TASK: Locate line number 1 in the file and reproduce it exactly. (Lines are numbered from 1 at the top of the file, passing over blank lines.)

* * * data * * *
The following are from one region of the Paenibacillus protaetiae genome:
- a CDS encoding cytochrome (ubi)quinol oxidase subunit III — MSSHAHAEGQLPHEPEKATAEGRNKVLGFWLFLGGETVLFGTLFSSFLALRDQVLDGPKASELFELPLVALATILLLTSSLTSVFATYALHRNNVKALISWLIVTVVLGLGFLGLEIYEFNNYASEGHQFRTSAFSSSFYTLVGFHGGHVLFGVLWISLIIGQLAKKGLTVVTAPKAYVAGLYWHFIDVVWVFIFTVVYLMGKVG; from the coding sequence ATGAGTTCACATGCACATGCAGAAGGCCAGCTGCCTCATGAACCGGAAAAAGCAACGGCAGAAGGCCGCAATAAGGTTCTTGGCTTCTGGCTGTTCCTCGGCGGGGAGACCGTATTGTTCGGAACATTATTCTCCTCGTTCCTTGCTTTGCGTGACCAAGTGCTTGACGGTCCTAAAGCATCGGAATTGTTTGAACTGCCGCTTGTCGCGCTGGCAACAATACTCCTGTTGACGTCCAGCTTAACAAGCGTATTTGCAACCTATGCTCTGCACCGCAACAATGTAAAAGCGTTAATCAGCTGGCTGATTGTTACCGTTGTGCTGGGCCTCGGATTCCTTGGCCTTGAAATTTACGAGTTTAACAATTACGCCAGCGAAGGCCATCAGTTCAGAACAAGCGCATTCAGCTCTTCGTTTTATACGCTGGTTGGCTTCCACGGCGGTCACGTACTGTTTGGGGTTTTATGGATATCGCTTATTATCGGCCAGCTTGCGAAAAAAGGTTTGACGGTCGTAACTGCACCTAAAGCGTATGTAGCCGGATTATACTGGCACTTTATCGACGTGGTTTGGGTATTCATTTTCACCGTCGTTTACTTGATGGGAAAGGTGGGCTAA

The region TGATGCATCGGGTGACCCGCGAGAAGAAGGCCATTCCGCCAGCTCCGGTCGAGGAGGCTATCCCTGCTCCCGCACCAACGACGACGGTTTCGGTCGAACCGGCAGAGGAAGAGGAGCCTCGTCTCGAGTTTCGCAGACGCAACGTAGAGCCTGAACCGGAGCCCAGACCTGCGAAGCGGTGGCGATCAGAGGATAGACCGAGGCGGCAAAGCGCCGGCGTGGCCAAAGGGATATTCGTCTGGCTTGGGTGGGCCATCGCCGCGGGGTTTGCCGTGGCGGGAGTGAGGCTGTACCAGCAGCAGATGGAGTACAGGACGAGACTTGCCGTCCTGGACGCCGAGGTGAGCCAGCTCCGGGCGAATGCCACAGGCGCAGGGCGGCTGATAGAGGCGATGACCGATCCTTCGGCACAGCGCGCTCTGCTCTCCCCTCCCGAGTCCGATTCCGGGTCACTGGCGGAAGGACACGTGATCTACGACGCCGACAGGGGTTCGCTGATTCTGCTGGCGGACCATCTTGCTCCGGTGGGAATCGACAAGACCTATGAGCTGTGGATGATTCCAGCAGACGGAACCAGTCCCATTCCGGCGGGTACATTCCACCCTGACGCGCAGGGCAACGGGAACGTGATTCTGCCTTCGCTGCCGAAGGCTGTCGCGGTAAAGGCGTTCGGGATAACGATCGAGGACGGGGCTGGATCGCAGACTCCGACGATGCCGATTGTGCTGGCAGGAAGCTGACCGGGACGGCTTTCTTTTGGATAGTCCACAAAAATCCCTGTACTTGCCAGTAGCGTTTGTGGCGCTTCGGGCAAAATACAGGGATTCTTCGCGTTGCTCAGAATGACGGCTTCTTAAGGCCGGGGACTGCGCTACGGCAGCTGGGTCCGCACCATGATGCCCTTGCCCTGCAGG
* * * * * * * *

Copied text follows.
The following are from one region of the Paenibacillus protaetiae genome: